Candidates turn to mother

Maternal support, cradle to stump

Election 2008

May 10, 2008|By Jill Rosen | Jill Rosen,Sun reporter

C-SPAN is interviewing Roberta McCain, John's mother.

Is it true, she is asked, that she threatened to wash her son's mouth out with soap after hearing that he called his captors bad names - four-letter words - while a POW in Vietnam?

The smile fades from her face. Her demeanor, for a second, is icier than her pale blue suit. Hands that had been folded primly on her lap ball into exasperated fists.

"And I'm still ashamed of him," she says, vexed as if he had just mouthed off, as if he's not 72 years old, as if somehow he hadn't made up for it by becoming a U.S. senator or the presumptive Republican nominee for president. "I don't ever think that's proper language."

Oh, Mom!

Before every president led this country, he was led - by his mother. From Mary Washington to Barbara Bush, a long line of singular women molded and scolded our future leaders.

And these days McCain, Barack Obama and Hillary Clinton, though all grown up, are turning to their mothers, hoping the maternal aura will translate to an electoral edge. They're working mom into stump speeches, dragging her on the campaign trail and, at the expense of apple pie and Chevrolet, featuring her unconditional devotion in TV ads.

"It's definitely been a year for mom," says Evan Tracy, the head of Campaign Media Analysis Group. "When you have that mother figure, it goes to your biography, who you are, how you're raised and your roots."

More cynically, John G. Geer, a political science professor at Vanderbilt University, says: "If your mother doesn't like you, you're in big trouble."

By and large, America's presidents were and are "mama's boys," says Doug Wead, author of The Raising of a President.

"They worshiped their mothers and attributed their success to their mothers," he says. "A child who perceives himself to be the favorite of the mother is empowered for life."

A surprisingly large number of commanders in chief grew up in female-dominated households, thanks to fathers who died early or simply weren't around because of work or bad behavior. The mothers filled the void by nurturing their boys - perhaps a bit extra - and instilling in them a belief that they could achieve great things.

"That feeling, that little edge is what made the difference," Wead says. "It's hard to believe, but I don't know any other explanation to give."

After studying one first family after another, historian Harold I. Gullan, who wrote Faith of Our Mothers, also subscribes to the theory that these mothers almost believed their sons into successful lives.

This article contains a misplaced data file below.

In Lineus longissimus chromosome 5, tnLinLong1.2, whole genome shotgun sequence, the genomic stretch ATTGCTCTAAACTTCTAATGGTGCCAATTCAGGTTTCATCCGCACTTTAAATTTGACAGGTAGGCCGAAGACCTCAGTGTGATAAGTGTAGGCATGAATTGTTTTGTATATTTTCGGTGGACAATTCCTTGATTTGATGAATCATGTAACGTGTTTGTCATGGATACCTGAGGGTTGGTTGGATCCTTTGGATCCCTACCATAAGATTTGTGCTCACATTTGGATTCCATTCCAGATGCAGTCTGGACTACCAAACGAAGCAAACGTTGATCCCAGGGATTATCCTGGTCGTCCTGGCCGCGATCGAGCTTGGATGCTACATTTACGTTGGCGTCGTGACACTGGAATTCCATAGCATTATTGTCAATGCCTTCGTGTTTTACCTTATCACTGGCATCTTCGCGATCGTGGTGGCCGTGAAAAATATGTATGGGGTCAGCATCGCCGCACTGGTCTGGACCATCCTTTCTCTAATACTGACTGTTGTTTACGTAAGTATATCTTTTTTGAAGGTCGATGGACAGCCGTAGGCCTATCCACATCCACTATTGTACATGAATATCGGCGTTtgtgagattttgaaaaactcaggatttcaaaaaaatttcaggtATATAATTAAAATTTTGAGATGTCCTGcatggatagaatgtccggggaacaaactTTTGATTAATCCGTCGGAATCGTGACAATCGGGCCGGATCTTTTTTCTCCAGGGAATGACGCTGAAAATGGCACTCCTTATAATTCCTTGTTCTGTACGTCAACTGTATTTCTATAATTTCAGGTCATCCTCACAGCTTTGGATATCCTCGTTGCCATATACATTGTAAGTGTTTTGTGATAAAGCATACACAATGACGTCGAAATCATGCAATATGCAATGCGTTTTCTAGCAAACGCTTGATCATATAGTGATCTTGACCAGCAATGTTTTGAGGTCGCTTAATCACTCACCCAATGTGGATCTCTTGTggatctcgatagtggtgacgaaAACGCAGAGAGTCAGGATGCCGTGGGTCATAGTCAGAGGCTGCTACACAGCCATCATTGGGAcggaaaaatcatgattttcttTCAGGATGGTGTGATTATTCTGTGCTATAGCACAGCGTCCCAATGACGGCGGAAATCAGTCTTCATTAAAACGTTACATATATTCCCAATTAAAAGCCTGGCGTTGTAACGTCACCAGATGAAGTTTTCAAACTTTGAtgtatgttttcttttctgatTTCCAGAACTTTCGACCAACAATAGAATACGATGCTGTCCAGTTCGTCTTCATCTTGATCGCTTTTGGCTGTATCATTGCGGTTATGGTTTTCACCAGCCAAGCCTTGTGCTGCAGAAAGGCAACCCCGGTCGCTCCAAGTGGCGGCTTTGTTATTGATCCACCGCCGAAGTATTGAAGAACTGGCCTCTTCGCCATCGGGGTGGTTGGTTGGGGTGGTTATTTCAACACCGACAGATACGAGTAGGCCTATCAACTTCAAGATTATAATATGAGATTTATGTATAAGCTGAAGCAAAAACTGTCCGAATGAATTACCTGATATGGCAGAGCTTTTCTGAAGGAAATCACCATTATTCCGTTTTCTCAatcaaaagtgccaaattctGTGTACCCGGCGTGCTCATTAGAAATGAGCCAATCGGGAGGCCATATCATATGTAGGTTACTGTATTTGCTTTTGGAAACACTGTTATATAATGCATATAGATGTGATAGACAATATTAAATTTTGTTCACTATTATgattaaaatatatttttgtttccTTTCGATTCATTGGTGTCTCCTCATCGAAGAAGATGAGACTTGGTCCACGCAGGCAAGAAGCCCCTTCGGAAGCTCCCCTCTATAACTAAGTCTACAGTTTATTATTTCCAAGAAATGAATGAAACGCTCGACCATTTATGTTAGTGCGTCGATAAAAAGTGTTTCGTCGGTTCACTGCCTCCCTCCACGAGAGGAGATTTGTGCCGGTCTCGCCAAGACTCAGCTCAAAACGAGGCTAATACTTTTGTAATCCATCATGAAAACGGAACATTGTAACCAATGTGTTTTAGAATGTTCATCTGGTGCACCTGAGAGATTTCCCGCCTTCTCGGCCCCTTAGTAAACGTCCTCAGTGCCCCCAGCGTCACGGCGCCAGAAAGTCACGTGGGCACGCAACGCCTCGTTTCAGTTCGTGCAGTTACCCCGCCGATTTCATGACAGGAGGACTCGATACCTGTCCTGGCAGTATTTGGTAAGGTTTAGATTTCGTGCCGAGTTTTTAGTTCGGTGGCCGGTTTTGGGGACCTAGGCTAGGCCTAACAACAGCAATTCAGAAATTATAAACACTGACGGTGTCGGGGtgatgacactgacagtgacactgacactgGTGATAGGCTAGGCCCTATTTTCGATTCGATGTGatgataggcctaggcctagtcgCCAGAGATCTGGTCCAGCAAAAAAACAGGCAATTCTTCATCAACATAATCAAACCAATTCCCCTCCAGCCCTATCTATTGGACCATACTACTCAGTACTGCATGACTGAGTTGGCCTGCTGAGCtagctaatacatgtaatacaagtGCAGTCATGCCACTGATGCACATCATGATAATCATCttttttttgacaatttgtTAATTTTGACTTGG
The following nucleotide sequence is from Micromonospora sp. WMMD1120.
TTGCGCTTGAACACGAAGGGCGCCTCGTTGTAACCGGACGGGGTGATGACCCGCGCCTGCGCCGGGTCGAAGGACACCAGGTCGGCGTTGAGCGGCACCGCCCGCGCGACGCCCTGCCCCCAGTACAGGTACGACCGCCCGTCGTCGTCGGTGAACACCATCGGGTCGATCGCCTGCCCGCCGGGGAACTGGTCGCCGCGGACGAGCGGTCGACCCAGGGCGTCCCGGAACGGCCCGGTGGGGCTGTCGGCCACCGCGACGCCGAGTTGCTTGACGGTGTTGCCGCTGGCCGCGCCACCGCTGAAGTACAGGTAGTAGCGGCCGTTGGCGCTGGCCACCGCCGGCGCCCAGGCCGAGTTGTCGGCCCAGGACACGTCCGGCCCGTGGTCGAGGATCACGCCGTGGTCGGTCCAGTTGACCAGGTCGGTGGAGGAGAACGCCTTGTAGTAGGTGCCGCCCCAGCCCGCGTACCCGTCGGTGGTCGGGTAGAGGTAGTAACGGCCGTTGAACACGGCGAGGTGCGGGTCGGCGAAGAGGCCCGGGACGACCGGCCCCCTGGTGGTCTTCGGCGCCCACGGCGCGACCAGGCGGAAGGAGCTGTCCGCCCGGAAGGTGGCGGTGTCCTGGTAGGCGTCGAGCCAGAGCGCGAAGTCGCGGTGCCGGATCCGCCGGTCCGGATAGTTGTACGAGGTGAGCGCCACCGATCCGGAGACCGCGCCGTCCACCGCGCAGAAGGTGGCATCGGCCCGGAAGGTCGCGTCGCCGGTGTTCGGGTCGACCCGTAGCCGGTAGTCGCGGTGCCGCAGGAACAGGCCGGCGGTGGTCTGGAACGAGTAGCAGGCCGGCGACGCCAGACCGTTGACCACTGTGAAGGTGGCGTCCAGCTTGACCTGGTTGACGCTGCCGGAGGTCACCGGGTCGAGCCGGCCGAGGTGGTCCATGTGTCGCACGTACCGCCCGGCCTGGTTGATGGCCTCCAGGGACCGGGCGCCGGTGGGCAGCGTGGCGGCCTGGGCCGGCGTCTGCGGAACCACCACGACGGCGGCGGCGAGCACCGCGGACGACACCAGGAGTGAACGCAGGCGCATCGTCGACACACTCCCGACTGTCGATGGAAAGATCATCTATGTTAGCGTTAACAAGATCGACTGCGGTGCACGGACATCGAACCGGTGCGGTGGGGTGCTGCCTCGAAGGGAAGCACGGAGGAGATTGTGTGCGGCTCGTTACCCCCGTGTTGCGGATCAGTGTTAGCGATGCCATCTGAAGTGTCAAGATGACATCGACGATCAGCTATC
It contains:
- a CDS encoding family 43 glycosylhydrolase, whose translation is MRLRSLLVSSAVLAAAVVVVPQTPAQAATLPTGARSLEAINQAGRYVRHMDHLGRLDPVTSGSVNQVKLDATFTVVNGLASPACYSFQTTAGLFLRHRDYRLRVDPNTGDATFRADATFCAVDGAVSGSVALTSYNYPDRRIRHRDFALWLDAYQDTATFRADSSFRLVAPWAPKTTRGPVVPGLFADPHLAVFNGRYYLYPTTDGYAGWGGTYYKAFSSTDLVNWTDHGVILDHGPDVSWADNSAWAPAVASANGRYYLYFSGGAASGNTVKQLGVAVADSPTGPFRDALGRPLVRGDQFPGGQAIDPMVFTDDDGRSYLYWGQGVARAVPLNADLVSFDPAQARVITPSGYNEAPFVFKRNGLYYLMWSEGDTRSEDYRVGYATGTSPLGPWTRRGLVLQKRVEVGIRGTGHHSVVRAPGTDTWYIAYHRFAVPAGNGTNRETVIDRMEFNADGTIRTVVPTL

"The one thing that so many of these women have in common is wanting their sons to be special," says Gullan. "A lot of the presidents were first sons, and an inordinate amount of affection was inflicted upon them."

These mothers instilled crucial traits in their sons, and many remained influential even into their sons' adulthood.

Franklin D. Roosevelt's imperious mother, Sara, had "a will of iron," Gullan says. She exerted her influence to bolster his career - even stepping in to keep him from divorcing Eleanor.

Bill Clinton's mother, Virginia Kelley, urged him to get past the dysfunction in his home and make something of himself.

And it was Miss Lillian, Jimmy Carter's mother, who gave her son what will likely become his legacy: his commitment to civil and human rights.

Woodrow Wilson, who proclaimed the first Mother's Day in 1914, was deeply attached to his mother, Janet, and acknowldged that his good instincts "entered my heart through her apron-strings."

While researching his book, Gullan was struck by how many presidential matriarchs wished that their sons had pursued religion instead of politics.

A devout sorority, the presidential mothers.

At William McKinley's inauguration, one of his brothers asked their mother, Nancy Alison McKinley, whether she was proud. Gullan says she answered with something like, "Yes, but it would have been nicer if he were a Methodist bishop."

The profiles of John McCain, Barack Obama and Hillary Clinton are hopelessly incomplete without considering the women who brought them into the world and their own extraordinary stories.

Clinton's mother, Dorothy Rodham, who had an incredibly harsh childhood, did her best to instill self-confidence in her daughter despite a father often described in biographies as a tyrant and a tightwad.

Obama's mother, Stanley Ann Dunham, lived an idealist's life - a white woman from Kansas who married a Kenyan and then an Indonesian but ended up raising her children largely alone. Long after her marriages had failed, she moved back to Indonesia to work with the poor. She died of ovarian cancer in 1995 at age 53.

And Roberta McCain raised her three children alone while her husband, a Navy admiral, was away on near-constant military business. An agile and alert 96, she's a fixture in her son's campaign, star of his Mother's Day fundraising video and his preferred way of reminding voters that, in his family, 72 is just getting started.

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